Cochrane Peer Review Training


Cochrane Peer Review Training Modules for Dietitians


Cochrane Reviews are an important source of synthesized research for dietitians, as they are used to help guide their practice and keep up-to-date on the latest quality evidence. Dietitians have a unique perspective that is very useful in designing systematic reviews. Not only do they have nutrition-related knowledge and expertise, but they can also provide insight on what information will be most useful to them in a professional setting, as well as what information their patients are most interested in. 
Cochrane Canada and the Dietitians of Canada identified the need to increase the use of Cochrane Systematic Reviews among dietitians, and to improve the relevance and applicability of reviews on nutrition-related topics.

A first step to accomplishing this is to involve dietitians in the peer review process of Cochrane Reviews.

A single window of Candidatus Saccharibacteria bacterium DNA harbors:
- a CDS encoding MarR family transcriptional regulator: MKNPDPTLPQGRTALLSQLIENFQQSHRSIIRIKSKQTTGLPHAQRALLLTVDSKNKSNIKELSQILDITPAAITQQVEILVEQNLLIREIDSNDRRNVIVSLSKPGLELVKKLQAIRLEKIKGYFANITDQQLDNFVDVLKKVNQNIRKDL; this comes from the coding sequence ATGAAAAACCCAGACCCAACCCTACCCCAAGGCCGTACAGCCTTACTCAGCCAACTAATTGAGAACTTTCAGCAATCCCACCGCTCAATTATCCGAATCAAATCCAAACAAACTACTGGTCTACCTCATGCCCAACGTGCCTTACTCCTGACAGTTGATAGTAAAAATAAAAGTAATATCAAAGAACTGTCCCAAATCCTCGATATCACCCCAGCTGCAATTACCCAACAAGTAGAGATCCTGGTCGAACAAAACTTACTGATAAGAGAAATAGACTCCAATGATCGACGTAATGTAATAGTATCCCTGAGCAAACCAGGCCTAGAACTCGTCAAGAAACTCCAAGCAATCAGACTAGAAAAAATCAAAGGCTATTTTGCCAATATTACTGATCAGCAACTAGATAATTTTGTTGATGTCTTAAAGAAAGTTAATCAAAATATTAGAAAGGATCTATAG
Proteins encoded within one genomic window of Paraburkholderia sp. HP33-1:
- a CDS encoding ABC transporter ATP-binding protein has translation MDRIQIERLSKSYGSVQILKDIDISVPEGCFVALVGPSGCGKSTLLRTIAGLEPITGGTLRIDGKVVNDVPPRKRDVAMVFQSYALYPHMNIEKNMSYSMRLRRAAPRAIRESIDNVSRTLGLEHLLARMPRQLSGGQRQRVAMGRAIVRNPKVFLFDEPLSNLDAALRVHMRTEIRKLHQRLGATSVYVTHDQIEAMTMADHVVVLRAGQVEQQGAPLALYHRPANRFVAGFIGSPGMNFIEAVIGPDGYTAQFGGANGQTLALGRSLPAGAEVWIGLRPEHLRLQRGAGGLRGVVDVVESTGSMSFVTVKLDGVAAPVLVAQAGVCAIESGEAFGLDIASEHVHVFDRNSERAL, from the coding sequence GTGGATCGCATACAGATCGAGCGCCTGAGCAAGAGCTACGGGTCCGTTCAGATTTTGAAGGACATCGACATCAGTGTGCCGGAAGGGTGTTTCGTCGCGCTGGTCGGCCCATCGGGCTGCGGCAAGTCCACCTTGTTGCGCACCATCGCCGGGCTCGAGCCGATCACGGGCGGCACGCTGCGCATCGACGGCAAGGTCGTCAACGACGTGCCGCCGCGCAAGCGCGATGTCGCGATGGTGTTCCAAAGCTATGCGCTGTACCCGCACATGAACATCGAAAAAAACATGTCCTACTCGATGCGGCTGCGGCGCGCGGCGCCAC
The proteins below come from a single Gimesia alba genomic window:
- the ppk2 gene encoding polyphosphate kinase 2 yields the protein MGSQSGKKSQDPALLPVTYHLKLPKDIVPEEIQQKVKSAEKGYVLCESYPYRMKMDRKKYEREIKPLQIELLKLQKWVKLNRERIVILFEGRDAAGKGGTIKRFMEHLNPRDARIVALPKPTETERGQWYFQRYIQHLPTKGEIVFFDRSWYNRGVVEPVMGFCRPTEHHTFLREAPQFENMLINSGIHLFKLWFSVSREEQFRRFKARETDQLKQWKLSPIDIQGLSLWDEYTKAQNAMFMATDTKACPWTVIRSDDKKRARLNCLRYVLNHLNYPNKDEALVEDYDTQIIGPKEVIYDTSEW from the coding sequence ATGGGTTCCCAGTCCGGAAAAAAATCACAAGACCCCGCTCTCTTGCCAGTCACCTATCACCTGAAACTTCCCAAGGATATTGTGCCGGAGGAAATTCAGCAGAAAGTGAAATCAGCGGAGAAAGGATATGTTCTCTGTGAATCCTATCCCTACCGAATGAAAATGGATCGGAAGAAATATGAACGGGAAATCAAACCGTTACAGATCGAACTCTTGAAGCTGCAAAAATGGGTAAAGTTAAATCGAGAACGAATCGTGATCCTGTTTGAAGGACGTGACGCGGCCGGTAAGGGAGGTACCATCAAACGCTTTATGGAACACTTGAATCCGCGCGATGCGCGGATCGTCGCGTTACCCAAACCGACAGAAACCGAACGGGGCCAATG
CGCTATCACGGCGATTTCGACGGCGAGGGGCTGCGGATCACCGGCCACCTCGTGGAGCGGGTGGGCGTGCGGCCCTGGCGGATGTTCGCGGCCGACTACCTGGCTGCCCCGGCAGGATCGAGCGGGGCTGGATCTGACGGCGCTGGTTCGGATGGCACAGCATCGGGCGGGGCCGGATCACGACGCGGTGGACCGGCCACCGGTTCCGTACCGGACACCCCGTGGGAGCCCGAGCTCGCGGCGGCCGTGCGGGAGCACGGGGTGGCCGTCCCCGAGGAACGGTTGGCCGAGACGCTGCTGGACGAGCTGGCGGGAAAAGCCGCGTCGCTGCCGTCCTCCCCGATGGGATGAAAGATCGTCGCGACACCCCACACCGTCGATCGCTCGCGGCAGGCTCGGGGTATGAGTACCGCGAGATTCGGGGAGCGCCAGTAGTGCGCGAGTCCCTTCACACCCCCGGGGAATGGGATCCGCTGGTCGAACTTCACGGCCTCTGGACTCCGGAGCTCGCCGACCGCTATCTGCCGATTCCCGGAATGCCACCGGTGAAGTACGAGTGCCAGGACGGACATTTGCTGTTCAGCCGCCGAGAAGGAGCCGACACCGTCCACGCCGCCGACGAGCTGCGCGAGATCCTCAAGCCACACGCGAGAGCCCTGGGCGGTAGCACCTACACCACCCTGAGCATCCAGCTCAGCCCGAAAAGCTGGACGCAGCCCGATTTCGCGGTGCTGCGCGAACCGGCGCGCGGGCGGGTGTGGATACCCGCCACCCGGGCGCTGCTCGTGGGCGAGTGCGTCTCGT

The objectives of the training modules are to:

  • Help dietitians gain confidence, expertise and comfort in knowledge synthesis through peer review

  • Lead more dietitians to getting involved in authoring nutrition-related Cochrane Reviews and integrating them into practice or guidelines

  • Use the professional experience of practicing dietitians to ensure that Cochrane Reviews are relevant to the needs of dietitians

Module 1  20 minutes
You will be introduced to The Cochrane Collaboration, Cochrane Systematic Reviews and the importance of the peer review process. 
Module 2  40 minutes
You will learn about the Cochrane peer review process and how you can provide valuable feedback on Cochrane protocols and systematic reviews. 
Module 3  20 minutes
You will be introduced to meta-analysis and some of the statistics used in Cochrane Systematic Reviews, such as relative risks, odds ratios and mean differences.
When participants have viewed all three modules, they will be asked to fill out a short evaluation form prior to receiving a certificate of completion.

Click here to access the free online modules.
This project was funded by a CIHR Meetings, Planning and Dissemination grant.